Document / Publication
This report draws from consultations in risk prone, fragile and emergency settings over the last ten years and represents the views of more than 6,000 children that expressed what was most important to them before, during and after an emergency. The four questions addressed in the report are: i) How can engaging children improve humanitarian effectiveness?; ii) How can engaging children reduce vulnerability and manage risk?; iii) How can children’s ideas and perspectives drive transformation through innovation?; iv) What are children’s perspectives on their needs in conflict?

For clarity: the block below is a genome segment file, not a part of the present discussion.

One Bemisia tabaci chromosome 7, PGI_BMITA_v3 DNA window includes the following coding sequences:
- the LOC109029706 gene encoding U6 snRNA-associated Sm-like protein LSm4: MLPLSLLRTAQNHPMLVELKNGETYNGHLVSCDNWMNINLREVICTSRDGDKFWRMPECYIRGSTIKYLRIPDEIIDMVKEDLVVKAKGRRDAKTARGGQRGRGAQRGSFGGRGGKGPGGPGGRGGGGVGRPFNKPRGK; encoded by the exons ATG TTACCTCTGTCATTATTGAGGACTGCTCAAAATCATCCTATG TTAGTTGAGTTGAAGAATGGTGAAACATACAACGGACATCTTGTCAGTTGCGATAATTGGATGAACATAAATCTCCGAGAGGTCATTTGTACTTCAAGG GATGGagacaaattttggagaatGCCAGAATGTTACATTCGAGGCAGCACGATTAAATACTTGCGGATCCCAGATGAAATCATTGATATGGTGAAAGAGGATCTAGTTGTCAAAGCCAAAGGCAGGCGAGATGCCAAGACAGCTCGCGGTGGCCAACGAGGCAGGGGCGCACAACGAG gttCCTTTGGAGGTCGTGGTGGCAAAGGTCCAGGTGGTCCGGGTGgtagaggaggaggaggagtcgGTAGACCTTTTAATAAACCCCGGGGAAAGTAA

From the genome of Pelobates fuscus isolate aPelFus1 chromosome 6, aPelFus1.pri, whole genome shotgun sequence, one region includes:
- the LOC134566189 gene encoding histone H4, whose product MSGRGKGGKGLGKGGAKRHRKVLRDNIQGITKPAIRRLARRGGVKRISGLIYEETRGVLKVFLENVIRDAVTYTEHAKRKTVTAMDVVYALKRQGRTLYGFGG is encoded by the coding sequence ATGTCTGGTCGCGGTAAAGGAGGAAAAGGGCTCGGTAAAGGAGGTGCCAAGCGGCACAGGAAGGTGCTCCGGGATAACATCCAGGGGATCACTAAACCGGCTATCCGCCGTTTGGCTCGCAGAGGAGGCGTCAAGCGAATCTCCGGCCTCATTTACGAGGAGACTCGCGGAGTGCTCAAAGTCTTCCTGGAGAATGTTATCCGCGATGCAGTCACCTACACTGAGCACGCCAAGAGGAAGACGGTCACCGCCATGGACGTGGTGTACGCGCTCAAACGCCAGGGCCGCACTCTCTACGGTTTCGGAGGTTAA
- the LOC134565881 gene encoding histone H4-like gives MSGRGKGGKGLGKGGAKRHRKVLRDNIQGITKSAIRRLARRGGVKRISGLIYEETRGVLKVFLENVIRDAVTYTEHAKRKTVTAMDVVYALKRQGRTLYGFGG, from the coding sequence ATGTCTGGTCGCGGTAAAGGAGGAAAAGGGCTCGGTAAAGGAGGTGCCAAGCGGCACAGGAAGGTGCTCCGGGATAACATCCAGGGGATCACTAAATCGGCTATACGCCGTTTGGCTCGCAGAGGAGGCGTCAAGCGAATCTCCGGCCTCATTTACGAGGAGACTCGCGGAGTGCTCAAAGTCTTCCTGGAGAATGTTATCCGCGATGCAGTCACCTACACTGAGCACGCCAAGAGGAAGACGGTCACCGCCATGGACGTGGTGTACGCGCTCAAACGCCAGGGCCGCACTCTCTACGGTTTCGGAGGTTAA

The report stresses the importance of involving children at all stages of disaster preparedness and response. Records of consultations show children have been active autonomously and under direction in humanitarian relief and recovery, but that their contributions are routinely underestimated. It reveals how the failure to consult and engage children reduces the effectiveness and efficiency of humanitarian programming, the capacity to reduce vulnerability and manage risk, the ability to transform and innovate, and the ability to understand the needs of people in conflict.
This report was commissioned by the World Humanitarian Summit Advisory Group on Children to ensure that children’s perspectives are considered and their priorities and recommendations are reflected in the Summit outcomes.
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